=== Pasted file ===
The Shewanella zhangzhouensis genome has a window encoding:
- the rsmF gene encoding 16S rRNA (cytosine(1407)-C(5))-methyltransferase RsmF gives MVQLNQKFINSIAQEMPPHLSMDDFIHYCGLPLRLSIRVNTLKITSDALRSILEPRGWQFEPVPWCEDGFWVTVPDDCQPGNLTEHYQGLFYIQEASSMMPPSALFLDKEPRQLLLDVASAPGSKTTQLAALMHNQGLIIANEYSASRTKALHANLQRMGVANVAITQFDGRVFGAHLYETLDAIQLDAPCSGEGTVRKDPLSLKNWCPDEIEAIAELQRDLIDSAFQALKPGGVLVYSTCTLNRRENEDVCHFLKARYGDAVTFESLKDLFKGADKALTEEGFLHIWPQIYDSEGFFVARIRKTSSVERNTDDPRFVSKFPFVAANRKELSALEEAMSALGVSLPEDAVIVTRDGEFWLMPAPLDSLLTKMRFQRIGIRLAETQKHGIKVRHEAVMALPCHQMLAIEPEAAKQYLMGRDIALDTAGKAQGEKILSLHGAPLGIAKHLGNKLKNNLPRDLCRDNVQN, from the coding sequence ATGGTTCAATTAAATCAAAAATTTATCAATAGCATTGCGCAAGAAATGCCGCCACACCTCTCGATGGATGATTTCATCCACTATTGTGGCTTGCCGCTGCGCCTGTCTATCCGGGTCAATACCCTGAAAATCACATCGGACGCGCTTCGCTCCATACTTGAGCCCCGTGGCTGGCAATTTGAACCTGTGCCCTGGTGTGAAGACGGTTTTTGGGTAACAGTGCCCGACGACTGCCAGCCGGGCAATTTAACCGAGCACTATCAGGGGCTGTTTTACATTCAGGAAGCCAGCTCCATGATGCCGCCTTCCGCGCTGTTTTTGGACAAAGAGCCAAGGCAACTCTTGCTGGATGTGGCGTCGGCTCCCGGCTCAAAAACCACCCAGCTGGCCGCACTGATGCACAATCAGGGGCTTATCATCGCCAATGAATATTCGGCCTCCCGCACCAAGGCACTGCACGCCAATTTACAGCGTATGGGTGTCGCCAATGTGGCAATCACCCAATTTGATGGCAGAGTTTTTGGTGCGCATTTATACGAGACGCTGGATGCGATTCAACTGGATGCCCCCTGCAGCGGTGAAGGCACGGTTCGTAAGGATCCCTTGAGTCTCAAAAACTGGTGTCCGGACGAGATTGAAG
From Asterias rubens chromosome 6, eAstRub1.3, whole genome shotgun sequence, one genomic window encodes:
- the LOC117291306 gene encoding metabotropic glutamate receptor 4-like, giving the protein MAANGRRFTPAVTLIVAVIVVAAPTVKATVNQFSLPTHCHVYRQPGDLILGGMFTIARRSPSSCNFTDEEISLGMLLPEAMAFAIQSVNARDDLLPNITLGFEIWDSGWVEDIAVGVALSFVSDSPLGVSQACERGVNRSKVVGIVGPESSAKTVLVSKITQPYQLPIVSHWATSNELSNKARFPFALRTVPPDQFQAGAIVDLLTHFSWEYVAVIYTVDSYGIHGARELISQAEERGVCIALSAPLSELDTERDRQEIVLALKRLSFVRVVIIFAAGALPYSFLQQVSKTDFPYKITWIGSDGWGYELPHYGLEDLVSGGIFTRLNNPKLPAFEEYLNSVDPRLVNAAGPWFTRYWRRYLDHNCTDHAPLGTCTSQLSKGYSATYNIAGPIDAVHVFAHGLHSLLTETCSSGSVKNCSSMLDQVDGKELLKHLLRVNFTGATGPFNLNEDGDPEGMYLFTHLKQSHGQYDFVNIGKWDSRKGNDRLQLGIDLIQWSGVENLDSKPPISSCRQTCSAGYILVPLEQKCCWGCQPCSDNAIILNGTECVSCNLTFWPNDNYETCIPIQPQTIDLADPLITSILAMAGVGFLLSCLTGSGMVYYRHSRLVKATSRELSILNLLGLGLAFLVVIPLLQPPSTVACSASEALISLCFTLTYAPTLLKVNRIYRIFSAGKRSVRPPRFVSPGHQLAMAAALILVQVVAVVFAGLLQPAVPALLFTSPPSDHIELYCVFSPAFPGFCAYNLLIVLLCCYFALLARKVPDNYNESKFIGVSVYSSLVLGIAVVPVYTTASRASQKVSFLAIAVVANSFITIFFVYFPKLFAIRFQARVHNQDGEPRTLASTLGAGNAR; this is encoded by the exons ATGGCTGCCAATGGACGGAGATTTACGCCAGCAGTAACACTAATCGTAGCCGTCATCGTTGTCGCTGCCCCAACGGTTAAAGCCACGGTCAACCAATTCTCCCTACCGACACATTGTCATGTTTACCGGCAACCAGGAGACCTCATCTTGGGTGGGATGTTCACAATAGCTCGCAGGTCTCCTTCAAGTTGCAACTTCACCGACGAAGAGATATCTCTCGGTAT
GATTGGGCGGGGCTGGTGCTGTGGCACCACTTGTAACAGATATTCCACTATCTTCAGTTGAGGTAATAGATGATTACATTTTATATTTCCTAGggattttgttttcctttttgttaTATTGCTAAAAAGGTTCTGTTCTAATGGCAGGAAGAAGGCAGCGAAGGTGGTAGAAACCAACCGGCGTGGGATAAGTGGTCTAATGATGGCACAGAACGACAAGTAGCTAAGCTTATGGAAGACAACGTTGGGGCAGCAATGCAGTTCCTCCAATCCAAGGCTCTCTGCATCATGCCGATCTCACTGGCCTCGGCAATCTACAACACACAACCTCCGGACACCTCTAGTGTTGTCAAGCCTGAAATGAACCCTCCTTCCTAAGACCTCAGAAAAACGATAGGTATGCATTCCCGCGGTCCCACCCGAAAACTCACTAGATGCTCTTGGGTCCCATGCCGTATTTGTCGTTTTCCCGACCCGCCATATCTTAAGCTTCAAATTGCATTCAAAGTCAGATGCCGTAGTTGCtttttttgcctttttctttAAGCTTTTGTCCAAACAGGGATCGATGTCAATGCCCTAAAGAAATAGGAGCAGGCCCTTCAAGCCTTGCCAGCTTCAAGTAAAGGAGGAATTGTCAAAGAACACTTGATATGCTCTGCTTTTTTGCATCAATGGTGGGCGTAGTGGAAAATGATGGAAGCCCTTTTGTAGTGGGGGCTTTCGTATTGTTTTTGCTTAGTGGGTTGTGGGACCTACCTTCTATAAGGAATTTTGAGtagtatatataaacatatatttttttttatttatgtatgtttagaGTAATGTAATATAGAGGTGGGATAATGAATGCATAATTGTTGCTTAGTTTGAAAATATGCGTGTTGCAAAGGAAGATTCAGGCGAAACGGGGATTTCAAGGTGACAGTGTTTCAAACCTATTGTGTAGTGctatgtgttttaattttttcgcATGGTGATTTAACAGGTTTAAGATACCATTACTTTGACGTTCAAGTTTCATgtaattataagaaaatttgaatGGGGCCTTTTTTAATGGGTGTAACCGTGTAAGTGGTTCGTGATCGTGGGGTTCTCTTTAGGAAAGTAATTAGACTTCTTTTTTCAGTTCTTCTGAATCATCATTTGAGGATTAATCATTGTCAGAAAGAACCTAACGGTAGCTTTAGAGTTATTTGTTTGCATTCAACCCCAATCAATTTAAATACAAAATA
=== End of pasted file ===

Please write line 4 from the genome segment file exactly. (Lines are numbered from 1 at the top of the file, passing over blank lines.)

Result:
- the LOC117291306 gene encoding metabotropic glutamate receptor 4-like, giving the protein MAANGRRFTPAVTLIVAVIVVAAPTVKATVNQFSLPTHCHVYRQPGDLILGGMFTIARRSPSSCNFTDEEISLGMLLPEAMAFAIQSVNARDDLLPNITLGFEIWDSGWVEDIAVGVALSFVSDSPLGVSQACERGVNRSKVVGIVGPESSAKTVLVSKITQPYQLPIVSHWATSNELSNKARFPFALRTVPPDQFQAGAIVDLLTHFSWEYVAVIYTVDSYGIHGARELISQAEERGVCIALSAPLSELDTERDRQEIVLALKRLSFVRVVIIFAAGALPYSFLQQVSKTDFPYKITWIGSDGWGYELPHYGLEDLVSGGIFTRLNNPKLPAFEEYLNSVDPRLVNAAGPWFTRYWRRYLDHNCTDHAPLGTCTSQLSKGYSATYNIAGPIDAVHVFAHGLHSLLTETCSSGSVKNCSSMLDQVDGKELLKHLLRVNFTGATGPFNLNEDGDPEGMYLFTHLKQSHGQYDFVNIGKWDSRKGNDRLQLGIDLIQWSGVENLDSKPPISSCRQTCSAGYILVPLEQKCCWGCQPCSDNAIILNGTECVSCNLTFWPNDNYETCIPIQPQTIDLADPLITSILAMAGVGFLLSCLTGSGMVYYRHSRLVKATSRELSILNLLGLGLAFLVVIPLLQPPSTVACSASEALISLCFTLTYAPTLLKVNRIYRIFSAGKRSVRPPRFVSPGHQLAMAAALILVQVVAVVFAGLLQPAVPALLFTSPPSDHIELYCVFSPAFPGFCAYNLLIVLLCCYFALLARKVPDNYNESKFIGVSVYSSLVLGIAVVPVYTTASRASQKVSFLAIAVVANSFITIFFVYFPKLFAIRFQARVHNQDGEPRTLASTLGAGNAR; this is encoded by the exons ATGGCTGCCAATGGACGGAGATTTACGCCAGCAGTAACACTAATCGTAGCCGTCATCGTTGTCGCTGCCCCAACGGTTAAAGCCACGGTCAACCAATTCTCCCTACCGACACATTGTCATGTTTACCGGCAACCAGGAGACCTCATCTTGGGTGGGATGTTCACAATAGCTCGCAGGTCTCCTTCAAGTTGCAACTTCACCGACGAAGAGATATCTCTCGGTAT